FDA introduces initiative to reduce infusion pump risks

New initiative to address safety problems associated with external infusion pumps.

As part of its plan, the FDA is moving to establish additional premarket requirements for infusion pumps - the devices that deliver fluids, including nutrients and medications, into a patient's body in a controlled manner - in part through issuance of a new draft guidance and letter to infusion pump manufacturers. It also said that it is launching a May public workshop on infusion pump design, and a new Web page devoted to infusion pump safety.

Infusion pumps are used in hospitals, other clinical settings, and the home. The devices allow a greater level of control, accuracy, and precision in drug delivery, and help to reduce medication errors. The infusion pumps also have been the source of persistent safety problems.

According to FDA data, in the past five years, there have been more than 56,000 reports of adverse events associated with the use of infusion pumps. The events have included serious injuries and more than 500 deaths. Between 2005 and 2009, 87 infusion pump recalls were conducted to address identified safety concerns.

As part of its initiative, the FDA had published draft guidance recommending that infusion pump manufacturers begin to provide additional design and engineering information to the agency during premarket review of the devices.

The FDA had also issued a letter to infusion pump manufacturers, informing them that they may need to conduct additional risk assessments to support clearance of new or modified pumps. In addition to alerting them of the intended change, the letter offers manufacturers the option of submitting the infusion pump software codes to experts at the FDA for static analysis prior to premarket review. Static analysis is a diagnostic technique that can help detect software problems early in the device development process.

The agency had previously invited manufacturers to make use of an open-source software safety model developed through the Generic Infusion Pump project, an ongoing collaboration with outside researchers aimed at improving pump design.

Jeffrey Shuren, director of the Center for Devices and Radiological Health at the FDA, said: "These pumps often provide critical fluids to high-risk patients, so failures have significant implications. It is time for a more comprehensive approach than we've taken to date. Working with industry and users, we can help develop safer, more effective infusion pumps and improve patient care."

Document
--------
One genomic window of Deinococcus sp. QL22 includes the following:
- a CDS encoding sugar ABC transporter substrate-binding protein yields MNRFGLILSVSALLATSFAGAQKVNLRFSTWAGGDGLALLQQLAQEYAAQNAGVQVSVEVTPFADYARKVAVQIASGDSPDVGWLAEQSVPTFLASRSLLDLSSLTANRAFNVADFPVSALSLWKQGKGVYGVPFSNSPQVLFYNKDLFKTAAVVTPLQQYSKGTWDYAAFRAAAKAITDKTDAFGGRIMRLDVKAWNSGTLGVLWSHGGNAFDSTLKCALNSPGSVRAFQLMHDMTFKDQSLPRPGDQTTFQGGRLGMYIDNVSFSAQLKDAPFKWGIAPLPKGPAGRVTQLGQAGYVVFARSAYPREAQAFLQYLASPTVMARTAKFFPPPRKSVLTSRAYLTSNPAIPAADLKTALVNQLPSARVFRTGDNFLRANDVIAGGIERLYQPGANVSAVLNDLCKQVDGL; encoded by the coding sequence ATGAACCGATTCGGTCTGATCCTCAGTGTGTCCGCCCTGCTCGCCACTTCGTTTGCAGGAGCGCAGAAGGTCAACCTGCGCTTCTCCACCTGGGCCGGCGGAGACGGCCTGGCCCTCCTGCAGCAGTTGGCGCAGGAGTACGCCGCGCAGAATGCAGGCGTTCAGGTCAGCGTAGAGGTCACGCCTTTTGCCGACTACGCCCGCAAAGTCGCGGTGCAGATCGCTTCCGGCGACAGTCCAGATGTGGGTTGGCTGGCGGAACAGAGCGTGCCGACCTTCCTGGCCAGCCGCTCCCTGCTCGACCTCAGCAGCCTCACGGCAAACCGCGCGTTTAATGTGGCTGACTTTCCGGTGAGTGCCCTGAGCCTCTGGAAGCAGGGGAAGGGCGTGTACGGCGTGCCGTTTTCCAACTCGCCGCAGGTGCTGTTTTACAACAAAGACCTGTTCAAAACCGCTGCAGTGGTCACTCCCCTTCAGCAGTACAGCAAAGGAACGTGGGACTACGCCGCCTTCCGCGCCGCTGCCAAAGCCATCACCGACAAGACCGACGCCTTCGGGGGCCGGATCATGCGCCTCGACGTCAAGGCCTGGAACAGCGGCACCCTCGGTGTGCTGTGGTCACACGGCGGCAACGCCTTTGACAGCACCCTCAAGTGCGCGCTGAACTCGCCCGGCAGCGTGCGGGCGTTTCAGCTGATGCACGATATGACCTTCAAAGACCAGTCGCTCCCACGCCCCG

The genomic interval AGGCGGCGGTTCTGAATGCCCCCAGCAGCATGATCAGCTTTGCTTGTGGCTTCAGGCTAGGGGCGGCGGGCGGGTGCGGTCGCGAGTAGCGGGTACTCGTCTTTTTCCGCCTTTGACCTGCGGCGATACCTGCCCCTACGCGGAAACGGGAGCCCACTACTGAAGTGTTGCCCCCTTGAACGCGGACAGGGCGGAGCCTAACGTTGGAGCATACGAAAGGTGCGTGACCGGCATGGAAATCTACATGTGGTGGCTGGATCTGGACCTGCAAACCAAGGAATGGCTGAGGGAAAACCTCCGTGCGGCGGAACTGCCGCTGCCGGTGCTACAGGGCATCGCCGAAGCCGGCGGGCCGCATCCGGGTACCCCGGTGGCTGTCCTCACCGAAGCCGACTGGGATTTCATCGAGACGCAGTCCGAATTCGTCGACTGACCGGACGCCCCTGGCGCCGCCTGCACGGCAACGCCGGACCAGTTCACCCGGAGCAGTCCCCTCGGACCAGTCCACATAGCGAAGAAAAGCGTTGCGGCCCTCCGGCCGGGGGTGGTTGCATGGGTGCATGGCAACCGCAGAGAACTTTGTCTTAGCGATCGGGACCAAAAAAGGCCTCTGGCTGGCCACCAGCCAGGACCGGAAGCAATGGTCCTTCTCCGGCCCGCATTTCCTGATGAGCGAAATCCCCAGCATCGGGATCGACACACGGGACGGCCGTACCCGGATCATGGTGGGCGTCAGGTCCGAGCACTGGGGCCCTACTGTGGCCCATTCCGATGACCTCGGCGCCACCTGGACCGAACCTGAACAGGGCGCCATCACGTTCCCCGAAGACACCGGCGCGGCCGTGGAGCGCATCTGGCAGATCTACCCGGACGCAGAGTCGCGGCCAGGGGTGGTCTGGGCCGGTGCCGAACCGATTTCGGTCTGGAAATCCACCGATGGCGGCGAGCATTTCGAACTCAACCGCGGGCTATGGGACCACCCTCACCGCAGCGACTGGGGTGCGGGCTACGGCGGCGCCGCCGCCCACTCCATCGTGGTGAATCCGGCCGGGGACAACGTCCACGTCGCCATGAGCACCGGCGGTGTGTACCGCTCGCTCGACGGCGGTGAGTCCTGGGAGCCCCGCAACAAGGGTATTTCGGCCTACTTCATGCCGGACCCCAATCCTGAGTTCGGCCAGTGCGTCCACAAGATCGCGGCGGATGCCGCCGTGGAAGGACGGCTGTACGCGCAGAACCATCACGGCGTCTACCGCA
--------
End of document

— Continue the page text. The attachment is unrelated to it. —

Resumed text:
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Is anyone prepared to solve the NHS funding crisis?

As long as the political taboo on raising taxes endures, the service will be in financial peril. 

It has long been clear that the NHS is in financial ill-health. But today's figures, conveniently delayed until after the Conservative conference, are still stunningly bad. The service ran a deficit of £930m between April and June (greater than the £820m recorded for the whole of the 2014/15 financial year) and is on course for a shortfall of at least £2bn this year - its worst position for a generation. 

Though often described as having been shielded from austerity, owing to its ring-fenced budget, the NHS is enduring the toughest spending settlement in its history. Since 1950, health spending has grown at an average annual rate of 4 per cent, but over the last parliament it rose by just 0.5 per cent. An ageing population, rising treatment costs and the social care crisis all mean that the NHS has to run merely to stand still. The Tories have pledged to provide £10bn more for the service but this still leaves £20bn of efficiency savings required. 

Speculation is now turning to whether George Osborne will provide an emergency injection of funds in the Autumn Statement on 25 November. But the long-term question is whether anyone is prepared to offer a sustainable solution to the crisis. Health experts argue that only a rise in general taxation (income tax, VAT, national insurance), patient charges or a hypothecated "health tax" will secure the future of a universal, high-quality service. But the political taboo against increasing taxes on all but the richest means no politician has ventured into this territory. Shadow health secretary Heidi Alexander has today called for the government to "find money urgently to get through the coming winter months". But the bigger question is whether, under Jeremy Corbyn, Labour is prepared to go beyond sticking-plaster solutions. 

George Eaton is political editor of the New Statesman.